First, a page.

In the last few years, LinkedIn added the option to 'Add Skills.' Skills are beneficial for a few reasons. First, they're searchable so if a Recruiter is looking for a SQL Server professional in your area, any profiles that have 'SQL Server' listed as a skill get ranked higher in the search results. Second, adding skills quickly communicates your key competencies. Lastly, it allows your network to "endorse" you for them. If you have 'SQL Server' listed as a skill and you had 55 endorsements, don't you think that could potentially influence the reader's perception of your credibility? Endorsements confirm your talents and send a message to the viewer of what skills and technologies you excel at, making it ever so important to add the most relevant skills to your profile so your network can endorse you for them! Overall, endorsements (and recommendations) can give the Hiring Manager / Recruiter a better picture of your overall skills, strengths, and what type of person you are to work with.
- Showcase some
of your personality.
As in every aspect life, if you can establish a connection with someone, they'll be more likely to remember you, which can impact how much they want to work with you. Again, LinkedIn can be a great "branding channel," where you can communicate interests, associations/groups you're a member of, coursework or training you've taken, causes you care about, and more. When you fill out those fields, you are communicating more aspects of who you are, what you're interested in, and what you care about personally. By doing this, it could help establish a connection with the person reviewing your profile! For example, if you added "skiing, soccer, hiking, and video games" to your 'Interests,' and the person looking at your profile shared one of those, it could establish more of a connection!
- Get recommendations.
The majority of companies and hiring Managers now conduct "social media background checks," and evaluate your LinkedIn profile just as much as your resume. Asking for recommendations from past Managers, clients, peers, professors, community leaders and other relevant parties can be a great branding strategy! Take the time to ask at least 3 sources who can reinforce the skills of the types of jobs you're applying for, for a recommendation. We think it's great to have character recommendations as well. How do you react under pressure? How well do you lead a team / act as a team player? Whatever characteristics / skills are important to you and for your target job, it's ideal to have one to two recommendations that address them. One thing to remember here is not to be shy in asking for recommendations, as most people are happy to provide them!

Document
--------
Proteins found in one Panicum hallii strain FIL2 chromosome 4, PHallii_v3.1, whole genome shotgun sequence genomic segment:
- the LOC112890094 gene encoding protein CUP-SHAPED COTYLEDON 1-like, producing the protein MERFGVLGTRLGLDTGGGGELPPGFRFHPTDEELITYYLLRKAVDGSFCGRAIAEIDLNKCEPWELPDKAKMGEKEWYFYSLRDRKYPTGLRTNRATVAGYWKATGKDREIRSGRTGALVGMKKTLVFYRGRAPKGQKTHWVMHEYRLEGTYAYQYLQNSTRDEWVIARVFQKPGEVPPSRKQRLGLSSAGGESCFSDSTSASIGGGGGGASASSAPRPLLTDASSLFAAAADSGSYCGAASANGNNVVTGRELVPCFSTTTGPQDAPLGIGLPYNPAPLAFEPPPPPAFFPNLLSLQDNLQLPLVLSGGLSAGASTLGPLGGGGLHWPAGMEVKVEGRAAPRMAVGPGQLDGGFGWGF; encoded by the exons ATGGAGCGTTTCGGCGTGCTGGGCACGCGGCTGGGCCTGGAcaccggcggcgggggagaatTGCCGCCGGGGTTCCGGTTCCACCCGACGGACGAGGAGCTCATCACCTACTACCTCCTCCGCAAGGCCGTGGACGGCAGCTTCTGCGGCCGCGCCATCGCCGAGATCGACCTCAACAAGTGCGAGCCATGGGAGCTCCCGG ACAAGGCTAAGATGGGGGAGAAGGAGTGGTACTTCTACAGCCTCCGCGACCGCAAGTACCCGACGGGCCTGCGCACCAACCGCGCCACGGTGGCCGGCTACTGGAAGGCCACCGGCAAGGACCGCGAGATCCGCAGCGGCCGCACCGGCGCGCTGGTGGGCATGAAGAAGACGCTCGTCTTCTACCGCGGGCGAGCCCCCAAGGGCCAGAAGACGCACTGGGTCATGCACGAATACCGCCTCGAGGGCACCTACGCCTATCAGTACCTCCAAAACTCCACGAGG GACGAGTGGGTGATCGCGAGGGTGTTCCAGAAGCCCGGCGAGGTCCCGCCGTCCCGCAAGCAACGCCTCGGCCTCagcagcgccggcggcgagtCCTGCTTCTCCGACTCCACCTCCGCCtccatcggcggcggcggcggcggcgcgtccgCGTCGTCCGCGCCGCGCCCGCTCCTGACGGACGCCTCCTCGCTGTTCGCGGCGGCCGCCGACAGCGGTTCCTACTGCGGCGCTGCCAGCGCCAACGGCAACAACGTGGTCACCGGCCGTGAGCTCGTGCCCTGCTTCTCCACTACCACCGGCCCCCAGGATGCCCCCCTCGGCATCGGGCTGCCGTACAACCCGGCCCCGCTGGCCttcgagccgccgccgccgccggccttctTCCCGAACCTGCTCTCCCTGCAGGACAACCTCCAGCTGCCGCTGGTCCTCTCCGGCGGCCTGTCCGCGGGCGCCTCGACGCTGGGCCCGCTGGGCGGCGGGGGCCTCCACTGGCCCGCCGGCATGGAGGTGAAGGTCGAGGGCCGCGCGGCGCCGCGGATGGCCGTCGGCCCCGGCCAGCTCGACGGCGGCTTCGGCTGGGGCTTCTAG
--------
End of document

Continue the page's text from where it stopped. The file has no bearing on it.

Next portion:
Remember to re-visit your LinkedIn profile every time you initiate a job search! Here are some actions to take:
- Look at your picture. Is it current, professional, just you, and paint you in a friendly light?
- Reflect on: "What are the major skills, technologies, and other strengths I have related to the target jobs I'm seeking?" Then make sure those are communicated in your profile!
- Ask yourself: "What are some examples of my work which I can share (that aren't proprietary)?" Upload those via LinkedIn.
- Edit tag line accordingly with primary role/s you're seeking and top 2-3 technologies you're proficient in. If a current/past employer knows you're looking, consider adding something along the lines of "Seeking new opportunities" or "Available starting January 2016!"
- Add 'Skills' and other fields that can communicate aspects of your personality and interests, which could help readers identify any similarities (i.e. Hobbies, User Groups, Associations, Nonprofit Involvement or Volunteering opportunities, etc.).
- Ask for a recommendation that will highlight experience you have that's related to the types of jobs you're applying for.
- Have a 'Peer Review Buddy' that evaluates your profile and
gives you recommendations/suggestions.
About the author
Erica Woods has nearly a decade in the IT staffing world, an MBA, and is a member of the Professional Association of Resume Writers and Career Coaches.